Poems from quebrada de la virgen / Armando Rojas Guardia

Poemas de quebrada de la virgen (Caracas: Fundarte, 1985)


Just like at times we'd like to have seen
Karl Marx and Arthur Rimbaud
meet at a table
in some London cafe
while in the Thames' deaf water
--clouded by oily patches
floating between bottles and stubs
and the grey clothing of the drowned--
the Drunken Boat awaits, already unanchored,
waiting for the specter to cover Europe
and to get on at last, to sail off
(Karl, dressed in blue jeans for sailing,
says goodbye to Engels at the dock
and Tahur does the same to Verlaine
--the insolent dreams stored until now
in the cap that he wore at the Commune);
just like, at this stage, we'd like it
if Hegel, honored by the platform of his seminar,
could have visited Holderlin one afternoon,
at his hidden tower hospital
to listen to the demented poet
--without recognizing him, perhaps--
speak to him of an old friend from Tubinga
with whom, in the middle of an adolescent party,
he danced one morning, next to a tree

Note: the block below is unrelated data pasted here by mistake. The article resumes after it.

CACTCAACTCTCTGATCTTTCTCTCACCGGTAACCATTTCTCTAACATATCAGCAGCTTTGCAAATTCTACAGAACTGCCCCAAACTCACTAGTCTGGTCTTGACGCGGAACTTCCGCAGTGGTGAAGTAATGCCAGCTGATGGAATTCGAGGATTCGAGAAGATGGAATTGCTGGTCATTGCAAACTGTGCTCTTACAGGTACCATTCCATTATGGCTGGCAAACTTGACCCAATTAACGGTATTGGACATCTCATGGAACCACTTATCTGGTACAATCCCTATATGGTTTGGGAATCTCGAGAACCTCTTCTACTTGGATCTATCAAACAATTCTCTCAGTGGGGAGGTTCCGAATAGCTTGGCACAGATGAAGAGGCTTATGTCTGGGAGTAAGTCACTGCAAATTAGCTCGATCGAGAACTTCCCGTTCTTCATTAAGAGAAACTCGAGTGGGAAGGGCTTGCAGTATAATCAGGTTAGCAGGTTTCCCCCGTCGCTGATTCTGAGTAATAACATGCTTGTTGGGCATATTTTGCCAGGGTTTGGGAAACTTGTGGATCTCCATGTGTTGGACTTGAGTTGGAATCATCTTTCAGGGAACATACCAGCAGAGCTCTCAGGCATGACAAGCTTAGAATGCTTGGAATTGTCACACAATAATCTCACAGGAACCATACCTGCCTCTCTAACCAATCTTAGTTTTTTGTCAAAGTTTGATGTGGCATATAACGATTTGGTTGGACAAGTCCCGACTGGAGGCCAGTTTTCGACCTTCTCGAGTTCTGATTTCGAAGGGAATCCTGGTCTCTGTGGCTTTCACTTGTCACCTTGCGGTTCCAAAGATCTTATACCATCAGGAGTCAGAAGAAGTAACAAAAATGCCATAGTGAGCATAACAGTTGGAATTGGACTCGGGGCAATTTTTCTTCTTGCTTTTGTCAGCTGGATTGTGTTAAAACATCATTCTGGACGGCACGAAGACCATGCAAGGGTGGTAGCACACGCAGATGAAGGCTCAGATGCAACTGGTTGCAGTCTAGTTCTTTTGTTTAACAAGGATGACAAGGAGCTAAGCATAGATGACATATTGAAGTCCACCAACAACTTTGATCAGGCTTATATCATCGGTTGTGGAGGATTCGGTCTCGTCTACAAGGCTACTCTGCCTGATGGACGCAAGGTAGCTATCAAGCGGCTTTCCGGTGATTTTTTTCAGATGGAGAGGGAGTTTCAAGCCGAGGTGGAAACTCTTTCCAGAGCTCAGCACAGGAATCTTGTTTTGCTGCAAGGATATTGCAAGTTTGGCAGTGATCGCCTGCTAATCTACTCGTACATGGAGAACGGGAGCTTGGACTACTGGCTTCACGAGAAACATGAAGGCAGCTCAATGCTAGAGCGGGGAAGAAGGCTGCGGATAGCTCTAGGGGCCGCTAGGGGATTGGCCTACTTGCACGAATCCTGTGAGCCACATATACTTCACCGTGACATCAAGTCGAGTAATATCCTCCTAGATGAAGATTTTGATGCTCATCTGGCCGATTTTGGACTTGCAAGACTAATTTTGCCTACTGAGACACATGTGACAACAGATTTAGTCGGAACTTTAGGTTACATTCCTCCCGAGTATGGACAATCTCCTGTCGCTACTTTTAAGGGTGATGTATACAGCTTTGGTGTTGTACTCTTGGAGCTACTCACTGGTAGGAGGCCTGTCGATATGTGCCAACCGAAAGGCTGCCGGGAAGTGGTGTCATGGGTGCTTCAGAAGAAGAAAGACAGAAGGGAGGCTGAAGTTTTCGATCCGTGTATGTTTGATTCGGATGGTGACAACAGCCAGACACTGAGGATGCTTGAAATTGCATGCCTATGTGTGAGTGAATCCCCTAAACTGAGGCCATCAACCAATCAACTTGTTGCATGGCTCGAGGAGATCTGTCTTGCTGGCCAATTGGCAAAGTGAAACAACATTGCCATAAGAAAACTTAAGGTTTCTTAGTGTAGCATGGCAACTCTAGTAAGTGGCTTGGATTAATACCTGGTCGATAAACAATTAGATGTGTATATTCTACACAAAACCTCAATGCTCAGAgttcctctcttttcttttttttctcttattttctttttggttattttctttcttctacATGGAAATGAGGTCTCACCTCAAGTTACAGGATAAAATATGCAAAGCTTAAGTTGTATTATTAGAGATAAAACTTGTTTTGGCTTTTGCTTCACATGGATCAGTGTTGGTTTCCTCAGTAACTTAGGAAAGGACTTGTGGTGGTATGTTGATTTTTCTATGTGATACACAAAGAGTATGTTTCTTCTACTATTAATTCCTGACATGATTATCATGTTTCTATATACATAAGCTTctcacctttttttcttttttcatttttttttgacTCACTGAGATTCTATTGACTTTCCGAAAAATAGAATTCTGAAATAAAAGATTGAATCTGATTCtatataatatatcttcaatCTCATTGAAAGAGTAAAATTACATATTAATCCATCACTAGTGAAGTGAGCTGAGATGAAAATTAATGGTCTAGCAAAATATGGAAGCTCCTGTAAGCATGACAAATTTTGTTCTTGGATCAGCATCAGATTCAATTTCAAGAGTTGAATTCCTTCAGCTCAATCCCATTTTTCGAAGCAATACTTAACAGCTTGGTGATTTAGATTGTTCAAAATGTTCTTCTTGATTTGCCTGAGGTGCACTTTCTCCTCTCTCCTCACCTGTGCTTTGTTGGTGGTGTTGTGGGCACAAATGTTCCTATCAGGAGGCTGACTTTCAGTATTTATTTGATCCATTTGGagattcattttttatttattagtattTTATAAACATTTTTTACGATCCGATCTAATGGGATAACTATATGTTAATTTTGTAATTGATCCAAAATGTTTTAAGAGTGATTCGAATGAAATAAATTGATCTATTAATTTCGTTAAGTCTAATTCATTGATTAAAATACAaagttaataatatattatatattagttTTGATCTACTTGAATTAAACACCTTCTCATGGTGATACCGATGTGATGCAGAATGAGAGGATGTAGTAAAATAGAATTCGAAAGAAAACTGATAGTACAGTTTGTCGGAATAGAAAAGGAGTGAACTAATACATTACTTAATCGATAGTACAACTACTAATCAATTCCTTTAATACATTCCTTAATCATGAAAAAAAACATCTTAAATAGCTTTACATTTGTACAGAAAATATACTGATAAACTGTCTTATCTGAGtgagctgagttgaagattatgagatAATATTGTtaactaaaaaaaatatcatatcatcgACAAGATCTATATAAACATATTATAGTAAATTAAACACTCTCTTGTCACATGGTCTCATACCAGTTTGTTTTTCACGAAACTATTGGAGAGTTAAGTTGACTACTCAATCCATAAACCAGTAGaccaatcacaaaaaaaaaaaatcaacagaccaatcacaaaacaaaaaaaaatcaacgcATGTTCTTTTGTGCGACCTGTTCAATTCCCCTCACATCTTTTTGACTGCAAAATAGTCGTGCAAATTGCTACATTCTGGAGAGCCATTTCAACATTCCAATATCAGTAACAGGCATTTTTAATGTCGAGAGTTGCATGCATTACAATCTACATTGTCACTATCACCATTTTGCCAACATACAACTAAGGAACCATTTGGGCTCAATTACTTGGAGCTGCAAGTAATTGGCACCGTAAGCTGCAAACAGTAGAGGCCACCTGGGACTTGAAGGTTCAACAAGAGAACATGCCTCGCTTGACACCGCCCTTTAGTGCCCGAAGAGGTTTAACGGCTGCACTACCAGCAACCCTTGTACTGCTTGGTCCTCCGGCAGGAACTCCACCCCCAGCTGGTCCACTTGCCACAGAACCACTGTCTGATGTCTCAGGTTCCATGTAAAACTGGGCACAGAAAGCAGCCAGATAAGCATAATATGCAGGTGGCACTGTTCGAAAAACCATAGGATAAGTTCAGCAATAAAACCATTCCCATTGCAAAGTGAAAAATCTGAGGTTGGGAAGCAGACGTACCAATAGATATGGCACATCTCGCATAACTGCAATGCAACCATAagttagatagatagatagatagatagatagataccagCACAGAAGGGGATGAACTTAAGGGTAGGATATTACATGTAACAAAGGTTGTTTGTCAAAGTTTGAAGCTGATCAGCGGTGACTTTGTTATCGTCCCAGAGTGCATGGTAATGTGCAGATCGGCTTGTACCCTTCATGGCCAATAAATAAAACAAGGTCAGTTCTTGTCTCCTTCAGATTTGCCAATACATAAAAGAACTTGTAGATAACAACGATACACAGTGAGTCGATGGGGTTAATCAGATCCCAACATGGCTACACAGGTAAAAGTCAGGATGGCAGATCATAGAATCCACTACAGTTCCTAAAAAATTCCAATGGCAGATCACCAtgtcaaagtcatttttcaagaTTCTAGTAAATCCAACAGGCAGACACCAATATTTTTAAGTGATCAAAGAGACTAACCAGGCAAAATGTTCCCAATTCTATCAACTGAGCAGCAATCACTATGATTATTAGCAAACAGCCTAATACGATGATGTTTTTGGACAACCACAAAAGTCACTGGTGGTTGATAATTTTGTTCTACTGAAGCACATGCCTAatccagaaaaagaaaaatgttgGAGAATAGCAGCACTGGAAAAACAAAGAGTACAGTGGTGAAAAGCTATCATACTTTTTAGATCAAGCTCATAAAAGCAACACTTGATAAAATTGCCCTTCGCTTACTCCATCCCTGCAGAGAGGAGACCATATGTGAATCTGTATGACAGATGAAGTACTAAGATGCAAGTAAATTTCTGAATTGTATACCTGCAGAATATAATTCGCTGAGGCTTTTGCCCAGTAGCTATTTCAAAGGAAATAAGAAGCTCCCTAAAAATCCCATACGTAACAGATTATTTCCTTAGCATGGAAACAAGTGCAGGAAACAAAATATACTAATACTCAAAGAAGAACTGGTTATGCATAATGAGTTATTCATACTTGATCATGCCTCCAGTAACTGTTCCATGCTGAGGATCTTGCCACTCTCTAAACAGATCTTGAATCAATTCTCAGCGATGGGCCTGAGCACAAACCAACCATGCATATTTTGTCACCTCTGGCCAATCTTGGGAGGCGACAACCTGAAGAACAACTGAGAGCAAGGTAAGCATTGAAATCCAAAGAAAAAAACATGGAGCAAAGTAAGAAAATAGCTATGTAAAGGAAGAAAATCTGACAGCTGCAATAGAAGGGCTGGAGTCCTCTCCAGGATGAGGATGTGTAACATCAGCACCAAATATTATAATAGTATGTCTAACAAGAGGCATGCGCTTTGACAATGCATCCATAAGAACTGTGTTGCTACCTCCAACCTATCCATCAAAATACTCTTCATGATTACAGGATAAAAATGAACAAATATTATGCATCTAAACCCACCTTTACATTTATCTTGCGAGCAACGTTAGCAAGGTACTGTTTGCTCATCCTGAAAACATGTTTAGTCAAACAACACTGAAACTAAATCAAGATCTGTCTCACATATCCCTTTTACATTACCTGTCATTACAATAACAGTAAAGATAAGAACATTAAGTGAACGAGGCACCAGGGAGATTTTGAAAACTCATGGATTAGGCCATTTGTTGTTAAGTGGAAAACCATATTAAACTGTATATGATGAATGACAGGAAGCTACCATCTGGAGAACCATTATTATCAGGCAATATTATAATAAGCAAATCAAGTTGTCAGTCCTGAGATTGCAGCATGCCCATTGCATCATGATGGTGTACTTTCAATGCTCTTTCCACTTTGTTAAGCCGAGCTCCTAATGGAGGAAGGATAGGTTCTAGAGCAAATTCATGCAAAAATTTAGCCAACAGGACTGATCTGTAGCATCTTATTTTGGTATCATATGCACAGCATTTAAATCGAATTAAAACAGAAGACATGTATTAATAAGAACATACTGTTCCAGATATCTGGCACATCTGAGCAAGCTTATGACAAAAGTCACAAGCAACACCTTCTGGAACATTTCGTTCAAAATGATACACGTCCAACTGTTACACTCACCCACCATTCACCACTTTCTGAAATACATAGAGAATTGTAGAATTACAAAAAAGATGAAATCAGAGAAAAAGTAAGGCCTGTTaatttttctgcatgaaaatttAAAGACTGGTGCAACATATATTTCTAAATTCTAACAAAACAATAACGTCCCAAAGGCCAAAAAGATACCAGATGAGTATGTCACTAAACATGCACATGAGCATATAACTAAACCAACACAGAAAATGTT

they had planted and grown
(They'd call it "Liberty")
as fierce and happy as children peeing
with the audacity of dogs, in front of the king
(within the monochord summer's sleep,
remembering the sweetest girlfriends from Heidelburg,
the two companions confess:
Reason must ask Madness for
her irreductible dance, the innocence
with which the mad Hyperion, from his tower,
explains to the professor about the white light,
the rose of the Spirit's winds,
it doesn't end in the Cesar's State
mocking the Prussians's Kaisers);
I would wish that William Blake were allowed
one single day to preach today
above the carved pulpit of a church
--Westminster Abbey, for example--
in the presence of Archbishops and priests,
and a multitude of worshipers
sick, as everyone is, of sermons.
I imagine the sacred wind resonating
for the first time, next to the marble slabs,
while the bodies, naked at last,
as in the hour of water or love,
bristle with the passage of this living god
and they tremble at the aroma of Christ the Tiger
devouring the soul's edges,
now so intact, so drunk, such virgins
as when that greying child saw angels
at the hour in which Venus burns over Lambeth
and even the prostitutes of Soho are prophets.

No comments: